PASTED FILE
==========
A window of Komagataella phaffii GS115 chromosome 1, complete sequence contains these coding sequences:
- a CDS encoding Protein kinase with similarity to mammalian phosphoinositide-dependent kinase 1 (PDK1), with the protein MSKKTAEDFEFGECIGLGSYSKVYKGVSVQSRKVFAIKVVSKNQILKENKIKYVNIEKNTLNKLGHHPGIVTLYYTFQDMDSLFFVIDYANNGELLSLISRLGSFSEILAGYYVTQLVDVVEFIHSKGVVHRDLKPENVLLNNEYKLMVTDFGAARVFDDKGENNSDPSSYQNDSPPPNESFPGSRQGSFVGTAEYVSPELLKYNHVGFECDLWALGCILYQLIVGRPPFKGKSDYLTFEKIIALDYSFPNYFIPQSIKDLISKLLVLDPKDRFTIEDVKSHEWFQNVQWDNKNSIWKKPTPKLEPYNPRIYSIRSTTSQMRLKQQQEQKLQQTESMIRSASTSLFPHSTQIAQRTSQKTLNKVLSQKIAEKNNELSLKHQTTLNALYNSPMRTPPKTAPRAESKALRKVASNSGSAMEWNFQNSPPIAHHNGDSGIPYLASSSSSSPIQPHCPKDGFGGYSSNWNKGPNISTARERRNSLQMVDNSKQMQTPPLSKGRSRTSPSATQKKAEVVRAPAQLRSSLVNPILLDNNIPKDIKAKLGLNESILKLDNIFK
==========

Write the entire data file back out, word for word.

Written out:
A window of Komagataella phaffii GS115 chromosome 1, complete sequence contains these coding sequences:
- a CDS encoding Protein kinase with similarity to mammalian phosphoinositide-dependent kinase 1 (PDK1), with the protein MSKKTAEDFEFGECIGLGSYSKVYKGVSVQSRKVFAIKVVSKNQILKENKIKYVNIEKNTLNKLGHHPGIVTLYYTFQDMDSLFFVIDYANNGELLSLISRLGSFSEILAGYYVTQLVDVVEFIHSKGVVHRDLKPENVLLNNEYKLMVTDFGAARVFDDKGENNSDPSSYQNDSPPPNESFPGSRQGSFVGTAEYVSPELLKYNHVGFECDLWALGCILYQLIVGRPPFKGKSDYLTFEKIIALDYSFPNYFIPQSIKDLISKLLVLDPKDRFTIEDVKSHEWFQNVQWDNKNSIWKKPTPKLEPYNPRIYSIRSTTSQMRLKQQQEQKLQQTESMIRSASTSLFPHSTQIAQRTSQKTLNKVLSQKIAEKNNELSLKHQTTLNALYNSPMRTPPKTAPRAESKALRKVASNSGSAMEWNFQNSPPIAHHNGDSGIPYLASSSSSSPIQPHCPKDGFGGYSSNWNKGPNISTARERRNSLQMVDNSKQMQTPPLSKGRSRTSPSATQKKAEVVRAPAQLRSSLVNPILLDNNIPKDIKAKLGLNESILKLDNIFK